So I am here to talk a little more about my trip to Barcelona in detail. :)
Mode of transportation: Vueling. Probably the least amount of leg room I have EVER had on a plane. I would have flown Iberia, which was cheaper, but there were rumors of strikes happening on Friday (the day I was flying back to Madrid) so I thought I would play it safe and fly with Vueling.
Accommodation: I was a little turned off at the idea of staying in a hostel by myself, so I decided to give Air B&B a shot. If you're looking for a cheap place to stay but don't want to stay in a hostel, this is the place for you. You just type in the city you're visiting and just scroll through the different listings. They tell you where it is located geographically and you directly interact with your host, which is nice.
I stayed here, and it turned out to be a great choice! It's right by the Four Cats restaurant and pretty centrally located. I got a nice comfortable bed and the host (Luke) was super chill and nice. I was a little apprehensive because I had no idea what to expect, but it was quiet and clean.
Activities: Here's a little plus about traveling solo: you get to choose your agenda without worrying about meeting other people's needs. I had a list of things I wanted to see/do before leaving Barcelona, and after looking at my handy map, I would say, "Oh, okay. This, this, and this are all in walking distance of one another so I'll do that for today." One thing I would differently is I would utilize the metro system in Barcelona a little more. I bought a 10-pass, and I was afraid I would run out, so I tried to walk everywhere, which ended up being super painful on my feet. (I actually had 3 rides left.)
The places I visited are aside from Gaudi buildings/structures:
- Museo Picasso -- I had expected a little more of this museum seeing that it is a museum specifically designated to one of the world's most well-known artists. There weren't very many works of Picasso, and something about that museum wasn't very well put together. It's about 6€ to get in.
- The beach -- Sorry Barcelona, but your beaches are not that great. It was nice to step on sand and walk on a softer surface, but the sand was super grainy and sticky, definitely not the white shores of Florida that we're used to back at home.
- The market (La boqueria) -- sort of an all-day farmer's market. Freshly blended fruit juice is really popular here, but I would say go towards closing time because their prices drop really fast. They sell them at basically every other vendor with classic favors such as strawberry and mango to really extreme ones such as coconut and passion fruit.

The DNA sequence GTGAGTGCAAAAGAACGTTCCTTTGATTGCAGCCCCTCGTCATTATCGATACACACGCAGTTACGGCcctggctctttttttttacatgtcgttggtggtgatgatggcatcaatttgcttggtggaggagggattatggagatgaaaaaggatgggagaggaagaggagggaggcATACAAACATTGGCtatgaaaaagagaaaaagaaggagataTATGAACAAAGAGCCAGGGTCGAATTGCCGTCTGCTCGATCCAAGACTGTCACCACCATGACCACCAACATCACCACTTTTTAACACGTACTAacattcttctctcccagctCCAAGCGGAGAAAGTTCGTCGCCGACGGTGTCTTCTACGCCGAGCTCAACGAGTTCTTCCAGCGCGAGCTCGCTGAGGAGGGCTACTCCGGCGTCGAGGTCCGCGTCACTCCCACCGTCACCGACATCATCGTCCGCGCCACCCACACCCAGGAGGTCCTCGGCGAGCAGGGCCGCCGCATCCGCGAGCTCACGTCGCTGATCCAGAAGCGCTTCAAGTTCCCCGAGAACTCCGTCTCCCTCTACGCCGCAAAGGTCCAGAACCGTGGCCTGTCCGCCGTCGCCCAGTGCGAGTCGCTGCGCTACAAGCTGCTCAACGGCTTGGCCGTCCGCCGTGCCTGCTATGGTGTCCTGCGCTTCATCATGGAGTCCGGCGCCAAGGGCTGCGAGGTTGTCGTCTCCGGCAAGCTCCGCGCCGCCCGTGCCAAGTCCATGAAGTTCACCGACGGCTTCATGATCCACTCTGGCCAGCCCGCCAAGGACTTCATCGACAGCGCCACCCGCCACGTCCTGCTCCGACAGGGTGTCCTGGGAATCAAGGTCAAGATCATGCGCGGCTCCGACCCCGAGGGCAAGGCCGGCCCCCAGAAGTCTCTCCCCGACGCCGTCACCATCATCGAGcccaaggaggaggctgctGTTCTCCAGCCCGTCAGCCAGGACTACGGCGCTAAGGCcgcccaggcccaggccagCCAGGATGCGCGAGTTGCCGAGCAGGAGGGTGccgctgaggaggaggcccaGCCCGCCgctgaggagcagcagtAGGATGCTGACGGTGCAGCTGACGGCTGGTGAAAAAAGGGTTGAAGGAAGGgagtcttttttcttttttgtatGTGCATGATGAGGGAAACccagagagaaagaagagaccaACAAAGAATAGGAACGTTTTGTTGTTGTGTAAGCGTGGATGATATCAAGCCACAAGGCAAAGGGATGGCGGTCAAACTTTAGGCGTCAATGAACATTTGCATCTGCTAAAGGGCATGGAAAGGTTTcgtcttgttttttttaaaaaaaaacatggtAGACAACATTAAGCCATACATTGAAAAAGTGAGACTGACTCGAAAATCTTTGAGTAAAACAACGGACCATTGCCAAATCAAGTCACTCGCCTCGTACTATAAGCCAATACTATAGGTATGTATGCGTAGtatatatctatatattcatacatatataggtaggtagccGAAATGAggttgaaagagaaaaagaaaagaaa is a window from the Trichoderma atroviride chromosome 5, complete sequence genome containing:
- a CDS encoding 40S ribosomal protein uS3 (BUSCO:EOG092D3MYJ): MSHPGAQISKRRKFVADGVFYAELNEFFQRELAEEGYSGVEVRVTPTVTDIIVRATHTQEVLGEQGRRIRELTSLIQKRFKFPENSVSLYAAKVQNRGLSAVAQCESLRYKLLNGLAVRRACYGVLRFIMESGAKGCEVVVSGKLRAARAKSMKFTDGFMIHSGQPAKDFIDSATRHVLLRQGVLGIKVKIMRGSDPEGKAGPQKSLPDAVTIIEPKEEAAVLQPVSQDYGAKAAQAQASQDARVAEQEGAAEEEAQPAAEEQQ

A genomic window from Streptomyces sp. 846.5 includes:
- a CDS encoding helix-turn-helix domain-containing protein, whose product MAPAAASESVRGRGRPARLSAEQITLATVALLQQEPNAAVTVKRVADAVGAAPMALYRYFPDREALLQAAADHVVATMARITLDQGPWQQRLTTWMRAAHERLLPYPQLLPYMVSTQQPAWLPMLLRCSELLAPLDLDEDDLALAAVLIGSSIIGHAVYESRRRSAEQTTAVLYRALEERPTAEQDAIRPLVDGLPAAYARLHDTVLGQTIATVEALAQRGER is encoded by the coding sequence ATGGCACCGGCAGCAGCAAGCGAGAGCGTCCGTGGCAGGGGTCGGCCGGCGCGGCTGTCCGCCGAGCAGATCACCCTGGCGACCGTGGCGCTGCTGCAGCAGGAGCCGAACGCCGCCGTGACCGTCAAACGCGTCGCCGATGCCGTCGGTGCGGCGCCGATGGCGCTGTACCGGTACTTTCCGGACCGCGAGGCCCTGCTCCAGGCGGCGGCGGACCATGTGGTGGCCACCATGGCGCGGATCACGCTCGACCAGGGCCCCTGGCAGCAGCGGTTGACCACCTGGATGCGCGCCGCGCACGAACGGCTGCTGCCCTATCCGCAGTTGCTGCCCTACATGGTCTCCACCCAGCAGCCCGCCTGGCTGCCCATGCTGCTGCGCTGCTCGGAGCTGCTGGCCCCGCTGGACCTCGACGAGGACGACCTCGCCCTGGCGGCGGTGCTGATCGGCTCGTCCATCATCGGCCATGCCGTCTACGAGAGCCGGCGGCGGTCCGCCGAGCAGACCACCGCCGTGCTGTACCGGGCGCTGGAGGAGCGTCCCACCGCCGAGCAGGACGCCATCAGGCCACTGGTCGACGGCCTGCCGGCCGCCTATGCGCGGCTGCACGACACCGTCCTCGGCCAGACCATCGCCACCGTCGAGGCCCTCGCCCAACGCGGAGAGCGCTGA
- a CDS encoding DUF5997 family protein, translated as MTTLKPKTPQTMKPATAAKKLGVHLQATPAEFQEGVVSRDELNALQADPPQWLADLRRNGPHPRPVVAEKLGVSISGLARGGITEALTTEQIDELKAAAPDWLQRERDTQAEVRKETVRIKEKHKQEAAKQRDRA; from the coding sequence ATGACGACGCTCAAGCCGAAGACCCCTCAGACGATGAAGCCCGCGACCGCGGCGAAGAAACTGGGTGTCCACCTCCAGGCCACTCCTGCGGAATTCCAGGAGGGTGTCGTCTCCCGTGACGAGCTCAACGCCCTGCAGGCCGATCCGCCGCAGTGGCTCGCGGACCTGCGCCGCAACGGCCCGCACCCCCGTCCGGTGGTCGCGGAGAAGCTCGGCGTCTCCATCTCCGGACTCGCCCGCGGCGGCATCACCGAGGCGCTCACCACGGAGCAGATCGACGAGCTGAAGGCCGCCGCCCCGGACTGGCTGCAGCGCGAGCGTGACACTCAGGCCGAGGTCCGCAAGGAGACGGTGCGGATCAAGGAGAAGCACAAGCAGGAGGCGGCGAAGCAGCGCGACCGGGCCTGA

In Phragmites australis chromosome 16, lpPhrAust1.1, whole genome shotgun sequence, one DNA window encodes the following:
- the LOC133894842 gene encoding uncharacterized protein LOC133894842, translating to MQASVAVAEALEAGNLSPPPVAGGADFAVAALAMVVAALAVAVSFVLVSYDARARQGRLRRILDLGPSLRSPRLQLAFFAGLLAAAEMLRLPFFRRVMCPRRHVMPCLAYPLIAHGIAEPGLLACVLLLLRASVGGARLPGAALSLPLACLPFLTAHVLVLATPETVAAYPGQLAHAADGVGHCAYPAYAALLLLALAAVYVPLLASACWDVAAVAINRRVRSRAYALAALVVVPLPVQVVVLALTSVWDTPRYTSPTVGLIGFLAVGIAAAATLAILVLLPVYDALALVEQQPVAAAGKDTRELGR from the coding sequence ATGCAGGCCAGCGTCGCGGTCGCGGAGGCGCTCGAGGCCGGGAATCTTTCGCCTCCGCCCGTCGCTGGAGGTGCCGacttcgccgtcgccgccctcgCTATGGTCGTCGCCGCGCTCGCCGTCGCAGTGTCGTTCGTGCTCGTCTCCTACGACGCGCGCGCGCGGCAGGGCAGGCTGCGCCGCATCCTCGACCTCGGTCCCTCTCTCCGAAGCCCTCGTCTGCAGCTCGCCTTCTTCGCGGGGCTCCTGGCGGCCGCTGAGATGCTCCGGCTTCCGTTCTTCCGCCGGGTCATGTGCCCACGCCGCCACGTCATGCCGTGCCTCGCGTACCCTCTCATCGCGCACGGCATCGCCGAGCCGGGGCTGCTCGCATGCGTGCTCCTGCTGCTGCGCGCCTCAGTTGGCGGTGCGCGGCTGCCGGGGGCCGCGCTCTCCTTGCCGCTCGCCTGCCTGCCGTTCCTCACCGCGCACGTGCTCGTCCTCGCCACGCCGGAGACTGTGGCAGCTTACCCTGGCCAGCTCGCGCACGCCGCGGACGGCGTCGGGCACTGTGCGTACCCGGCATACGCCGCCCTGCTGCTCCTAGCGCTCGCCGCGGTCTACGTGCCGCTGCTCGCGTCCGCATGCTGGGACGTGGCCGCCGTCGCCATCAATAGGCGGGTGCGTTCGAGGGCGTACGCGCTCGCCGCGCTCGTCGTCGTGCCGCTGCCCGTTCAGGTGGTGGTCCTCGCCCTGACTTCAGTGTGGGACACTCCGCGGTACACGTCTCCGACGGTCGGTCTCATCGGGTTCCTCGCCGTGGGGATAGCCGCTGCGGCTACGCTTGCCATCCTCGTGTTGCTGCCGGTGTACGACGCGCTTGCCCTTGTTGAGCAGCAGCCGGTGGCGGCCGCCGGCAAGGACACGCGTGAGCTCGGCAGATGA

- La Rambla -- a really long street that runs down a large chunk of Barcelona. This is actually were La boqueria is located on. Lots of restaurants, lots of weird vendors, artists, tourists, and pick-pocketers. A must-do.
- Olympic Park/Mountjuïc -- one of two famous lookouts of Barcelona. I was so confused on how to get to this area! Apparently you can get here by the Metro, but I ended up taking the cable car up (be warned, the line is long and the tickets expensive) and bused it back down. It's a very nice place to stroll around and get cool views of the city.
Here I have to share a story about the two really weird run-ins I had with these two men.
The first man was on a bike and all of a sudden he stops and starts talking to me. The conversation was about how he wanted to start a school for international students in Barcelona. To that I responded, that sounds pretty cool. The conversation lasted about a good 5-10 minutes, and the entire time all I could think about is, so what's his point? Is he offering a business deal? Does he want advice? What does he want? And guess what, I never found out.
The second encounter happened when I was looking around this fortress-like thing they have in Mountjuïc. I awkwardly was trying to figure out how I could best take a picture of myself with the ocean in the background. That's when this old man asks me if I would like him to take a picture for me. Gladly I say yes. 1, 2, 3, Click! All done. Not.
I go to retrieve my camera from him when he asks, are you traveling here by yourself? I haphazardly answer, oh for today yes, but I'm meeting up with a friend later. (That was a complete lie.) He says, oh a friend? I reply, yup, a friend. (Sorry God, but another lie.) Then he continues and invites me to sit next to him and have a little to drink. I firmly but with a smile refuse saying no, I'm fine, thank you for the offer. Oh, but this man is insistent. He says, no I insist, come, I invite you, sit and let's have something to drink (pointing to a shady plastic bag he has). I grab my camera from him and say, no, no thank you, good day. And I quickly exit the scene.
The rest of the time I leisurely stroll around the area keeping an eye out for him, and I hop onto the bus to take me back into the city. I'm dozing off, thinking about what I want to eat for lunch, and soon or later the bus is packed. I look around and BAM, I see that creepy man. We make slight eye contact and I pretend to not have seen him on the bus. The very first stop, I get off the bus and see that he has too, and so I speed walk to the nearest subway station and then get off after three or so stops. I successfully distanced myself from this dude for the remainder of the trip.
Did I mention this dude wasn't in his 20s, no not in his 30s nor 40s nor 50s. He easily could have been in his 60s, if not 70s. Talk about a creep.
Okay, okay, I may have let my imagination and mistrust of all things run a little unregulated at the moment, but better safe than sorry. (I mean, have you guys watched Taken? I just watched it a couple of weeks ago, and I recommend it. :)
There were other places I went and visited but the names of the places are a bit faint now. The picture below being an example of my bad memory.